Maslow’s Hierarchy is the tool and Nestor’s Theory is the context. Now we need an owner’s manual. We need guidance on how to use this insight.
Before sadly going defunct in 2012, Groundwire developed a phenomenal Engagement Pyramid. Fortunately for us, the Pyramid has endured through other industry blogs (idealware.org), but I encourage you to visit and capture the information before this, too, disappears into the ether.
Groundwire’s Pyramid provides a straightforward user-friendly engagement methodology. They’ve identified primary engagement goals, the mindset of the person being engaged, the nature of the engagement, the types of communication, and metrics and examples associated with each of their six levels of engagement. I would also recommend checking out Groundwire’s 10 Rules of Engagement, which has survived in the form of a guest blog post at the Sales Force Foundation.
Kirspel’s Hierarchy of Communities
Now we have a tool, a context, and a framework. How do we know if we’re doing this right? How can we use it to set goals for your organization?
For this, I’ve put together a Hierarchy of Communities. This helps to put a face to the engagement, This tool identifies where your current audiences and communities fall on the spectrum and what groups you want to recruit from to fill certain voids.
If you enlist volunteers directly from the general public without taking steps to establish a sense of trust, security, and belonging, you will not have sustainable relationships. This helps you to target audiences that have a solid foundation for the level of engagement that you ask of them.
This also helps you to shape achievable goals for your organization. You can’t make every visitor into an advocate or board member for your organization. Nor do you want to – the higher you take someone up the Hierarchy of Needs, the more that relationship demands of your organizational resources. The Hierarchy of Communities shows us what balanced and realistic engagement expectations might look like.
The Promotion Methods Triangle
We have a tool. We have a context. We have the means and we’ve defined an end goal. Now the only question is how exactly are we going to get there? The pharaohs weren’t launched blindly into eternity and our objectives can’t be thrust indiscriminately into our communities. We need to map our course(s) of action.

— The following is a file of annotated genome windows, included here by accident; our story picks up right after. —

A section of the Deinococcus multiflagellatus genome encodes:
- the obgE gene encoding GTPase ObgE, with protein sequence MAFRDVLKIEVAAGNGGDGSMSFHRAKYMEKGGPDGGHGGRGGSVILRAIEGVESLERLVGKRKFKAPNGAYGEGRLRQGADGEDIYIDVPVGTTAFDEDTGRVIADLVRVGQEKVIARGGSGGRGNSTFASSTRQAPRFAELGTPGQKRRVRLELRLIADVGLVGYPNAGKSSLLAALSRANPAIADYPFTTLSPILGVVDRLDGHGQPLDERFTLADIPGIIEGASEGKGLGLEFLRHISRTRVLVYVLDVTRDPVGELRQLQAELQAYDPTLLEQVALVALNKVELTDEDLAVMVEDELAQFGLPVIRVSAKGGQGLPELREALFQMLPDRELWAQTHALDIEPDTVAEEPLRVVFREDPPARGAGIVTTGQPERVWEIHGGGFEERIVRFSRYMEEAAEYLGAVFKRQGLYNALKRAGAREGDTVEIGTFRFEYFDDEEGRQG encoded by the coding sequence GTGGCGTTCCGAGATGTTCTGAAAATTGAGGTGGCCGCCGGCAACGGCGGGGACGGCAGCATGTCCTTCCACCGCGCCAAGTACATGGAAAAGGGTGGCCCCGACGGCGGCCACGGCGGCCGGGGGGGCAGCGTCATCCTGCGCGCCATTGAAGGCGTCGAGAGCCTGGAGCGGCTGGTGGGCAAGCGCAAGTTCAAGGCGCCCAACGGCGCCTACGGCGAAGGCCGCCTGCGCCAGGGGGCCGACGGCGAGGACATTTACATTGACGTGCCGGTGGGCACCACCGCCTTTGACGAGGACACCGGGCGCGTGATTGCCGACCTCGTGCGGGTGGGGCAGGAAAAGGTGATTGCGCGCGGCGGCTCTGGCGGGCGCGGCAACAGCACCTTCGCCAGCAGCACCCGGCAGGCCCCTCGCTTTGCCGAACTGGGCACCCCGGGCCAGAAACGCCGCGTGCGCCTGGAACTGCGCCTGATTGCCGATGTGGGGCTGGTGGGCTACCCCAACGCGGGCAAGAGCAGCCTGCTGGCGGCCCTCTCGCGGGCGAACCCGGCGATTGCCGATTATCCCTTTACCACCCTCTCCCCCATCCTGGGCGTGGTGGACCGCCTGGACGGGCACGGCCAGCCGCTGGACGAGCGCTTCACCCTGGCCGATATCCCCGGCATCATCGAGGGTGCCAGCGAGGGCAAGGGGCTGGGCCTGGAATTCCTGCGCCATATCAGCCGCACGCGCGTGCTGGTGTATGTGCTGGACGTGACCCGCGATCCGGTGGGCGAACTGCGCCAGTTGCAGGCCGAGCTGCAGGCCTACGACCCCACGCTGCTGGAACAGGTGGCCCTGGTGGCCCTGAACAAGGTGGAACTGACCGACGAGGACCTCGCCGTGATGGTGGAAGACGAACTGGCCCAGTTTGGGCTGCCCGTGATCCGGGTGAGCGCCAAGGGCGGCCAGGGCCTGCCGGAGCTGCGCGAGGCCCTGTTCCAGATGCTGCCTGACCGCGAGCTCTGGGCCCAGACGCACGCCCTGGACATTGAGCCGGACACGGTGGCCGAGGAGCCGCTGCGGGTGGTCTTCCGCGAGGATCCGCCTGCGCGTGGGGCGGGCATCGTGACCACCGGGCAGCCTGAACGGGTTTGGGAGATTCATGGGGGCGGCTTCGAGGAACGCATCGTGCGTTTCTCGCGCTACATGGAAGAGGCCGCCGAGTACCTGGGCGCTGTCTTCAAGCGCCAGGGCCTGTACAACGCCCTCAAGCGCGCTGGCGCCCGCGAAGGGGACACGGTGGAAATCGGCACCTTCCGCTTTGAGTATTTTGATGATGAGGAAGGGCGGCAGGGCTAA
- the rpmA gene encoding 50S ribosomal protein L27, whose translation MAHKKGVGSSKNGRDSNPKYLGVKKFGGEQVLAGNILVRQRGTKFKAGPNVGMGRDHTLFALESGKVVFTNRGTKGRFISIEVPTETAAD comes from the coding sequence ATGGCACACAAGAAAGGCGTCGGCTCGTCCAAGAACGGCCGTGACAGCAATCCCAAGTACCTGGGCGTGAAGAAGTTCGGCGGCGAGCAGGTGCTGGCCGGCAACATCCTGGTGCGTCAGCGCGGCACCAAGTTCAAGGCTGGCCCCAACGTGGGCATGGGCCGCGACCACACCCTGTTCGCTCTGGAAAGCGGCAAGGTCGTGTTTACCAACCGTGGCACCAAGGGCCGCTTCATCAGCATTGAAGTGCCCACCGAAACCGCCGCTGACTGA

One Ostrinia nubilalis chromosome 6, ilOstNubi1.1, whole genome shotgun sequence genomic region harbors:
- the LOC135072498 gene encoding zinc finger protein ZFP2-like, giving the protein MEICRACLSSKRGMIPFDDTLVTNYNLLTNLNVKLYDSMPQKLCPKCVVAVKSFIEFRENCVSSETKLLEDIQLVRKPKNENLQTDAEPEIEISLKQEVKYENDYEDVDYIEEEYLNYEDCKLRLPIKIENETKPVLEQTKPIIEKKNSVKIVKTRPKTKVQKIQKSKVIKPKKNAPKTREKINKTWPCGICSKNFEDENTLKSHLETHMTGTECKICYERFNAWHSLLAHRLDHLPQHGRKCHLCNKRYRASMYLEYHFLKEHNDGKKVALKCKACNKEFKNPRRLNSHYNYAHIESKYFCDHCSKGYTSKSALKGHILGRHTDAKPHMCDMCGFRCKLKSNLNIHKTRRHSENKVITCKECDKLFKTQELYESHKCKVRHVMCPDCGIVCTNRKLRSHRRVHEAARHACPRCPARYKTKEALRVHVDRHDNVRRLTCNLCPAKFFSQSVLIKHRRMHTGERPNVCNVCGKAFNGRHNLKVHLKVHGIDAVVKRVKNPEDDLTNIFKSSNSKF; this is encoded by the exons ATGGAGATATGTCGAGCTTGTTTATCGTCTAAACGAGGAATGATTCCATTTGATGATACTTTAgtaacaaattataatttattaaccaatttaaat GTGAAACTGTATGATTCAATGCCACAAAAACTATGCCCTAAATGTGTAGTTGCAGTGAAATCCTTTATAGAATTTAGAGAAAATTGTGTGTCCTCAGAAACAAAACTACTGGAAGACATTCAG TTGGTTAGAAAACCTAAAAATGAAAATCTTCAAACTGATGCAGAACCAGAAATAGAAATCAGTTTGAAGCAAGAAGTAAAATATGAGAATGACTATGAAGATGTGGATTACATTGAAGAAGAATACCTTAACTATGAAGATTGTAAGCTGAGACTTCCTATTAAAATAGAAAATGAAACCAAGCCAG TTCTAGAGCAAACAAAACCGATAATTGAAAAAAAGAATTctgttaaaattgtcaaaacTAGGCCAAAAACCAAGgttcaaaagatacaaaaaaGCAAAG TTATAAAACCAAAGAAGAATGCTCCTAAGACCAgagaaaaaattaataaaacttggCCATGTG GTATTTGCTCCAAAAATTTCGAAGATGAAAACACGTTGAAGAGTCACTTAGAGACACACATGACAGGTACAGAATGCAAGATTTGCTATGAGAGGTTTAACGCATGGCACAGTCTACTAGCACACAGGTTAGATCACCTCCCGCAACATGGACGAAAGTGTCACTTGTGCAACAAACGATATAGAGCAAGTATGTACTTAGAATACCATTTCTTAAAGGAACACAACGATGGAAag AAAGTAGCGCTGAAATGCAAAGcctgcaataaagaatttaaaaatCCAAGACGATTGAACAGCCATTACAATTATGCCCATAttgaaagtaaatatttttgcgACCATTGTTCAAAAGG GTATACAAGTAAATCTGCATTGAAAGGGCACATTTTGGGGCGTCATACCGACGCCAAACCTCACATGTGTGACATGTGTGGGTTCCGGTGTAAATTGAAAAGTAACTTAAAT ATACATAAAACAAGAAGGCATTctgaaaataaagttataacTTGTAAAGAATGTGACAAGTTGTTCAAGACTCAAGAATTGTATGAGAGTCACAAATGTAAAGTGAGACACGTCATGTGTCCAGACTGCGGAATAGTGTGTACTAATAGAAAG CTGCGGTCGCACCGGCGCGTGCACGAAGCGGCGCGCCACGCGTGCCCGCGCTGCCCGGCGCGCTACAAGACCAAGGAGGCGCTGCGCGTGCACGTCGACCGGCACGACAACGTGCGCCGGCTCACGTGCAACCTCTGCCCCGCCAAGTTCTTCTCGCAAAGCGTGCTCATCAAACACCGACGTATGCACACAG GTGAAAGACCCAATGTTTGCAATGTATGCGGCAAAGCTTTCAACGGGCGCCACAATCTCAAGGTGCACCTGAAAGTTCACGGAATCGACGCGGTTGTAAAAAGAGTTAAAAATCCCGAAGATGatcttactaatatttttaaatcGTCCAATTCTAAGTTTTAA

Here’s how we’ll do it:
1) Identify an organizational goal. Example: increase field trips
2) Use the Hierarchy of Communities to determine their hierarchical location. Example: school groups, level 2
3) Use Maslow’s Hierarchy to identify their needs. Example: Physiological and Safety
4) Use the Engagement Pyramid to explore the best methods for engaging them. Example: Observing and Following
5) Populate the Promotion Methods Triangle with concrete ideas and initiatives to put them to work building those relationships. Example:
Level 1: Physiological/Observer – make it easier for school groups to visit our sites (provide field trip packages, transportation, bus parking, dining facilities)
Level 2: Safety/Follower – establish a consistency of product and communication and enable teachers and students to follow your site from the classroom (teacher-centric e-notifications and resources)
I would also recommend the Digital Engagement Framework as an additional resource for identifying and strategizing your organization’s engagement opportunities. Don’t let the “digital” fool you. This is just as relevant with “analog” communities and you’ll find that there’s a growing degree of overlap. In fact, I highly recommend integrating your engagement frameworks in order to maximize impact and minimize redundancy. You’d be surprised what you can accomplish with a hybrid approach.
Building Your Pyramid/Communities
If you’re like me, you need something tangible to stare you down on a daily basis and motivate you into change. Change is hard (like management and relationships)! You also need something hands-on to help your mind synthesize the big ideas. That’s why I’ve put all of this together in an easy printable arts and crafts project (pdf of the Pyramid of Engagement). All you need are some scissors and scotch tape and you, too, can have your own personalized 3D Engagement Pyramid. Crayons or colored pencils can spice up the project even more while working wonders for your expressive inner butterfly. I’ve left the Promotion Methods blank for you to fill it out with your own solutions before you put it together. Keep it on your desk or hang it from your ceiling as a reminder of all that it represents.
Bringing it all Together
In the years since my undergrad psych course, I’ve found that we are all special butterflies. There’s just a fine print – there are more than 7 billion special butterflies just like us. It turns out that being special isn’t really all that special.
Do you know what the butterfly meant in ancient Egypt? Absolutely nothing. It was just pretty. The dung beetle, on the other hand, was chosen by one of the most powerful civilizations of the ancient world to represent a sun-god.
Am I suggesting that you want to be a dung beetle? No. I am suggesting that you want to be more than a pair of pretty wings if you want to make an impact in your community. We have a lot to learn from the Egyptians.
Any given museum is one of more than 17,000 of its kind in the United States. Those museums are adrift in a sea of 41,190 Arts, Culture, and Humanities organizations registered with the IRS. They all belong to a population of more than 1.5 million non-profits vying for volunteers, talent, funding, and attention. Given these statistics, organizations can’t afford to not be unique. Given the limited pool of resources that these millions of organizations have to pull from, they cannot afford to not be human either.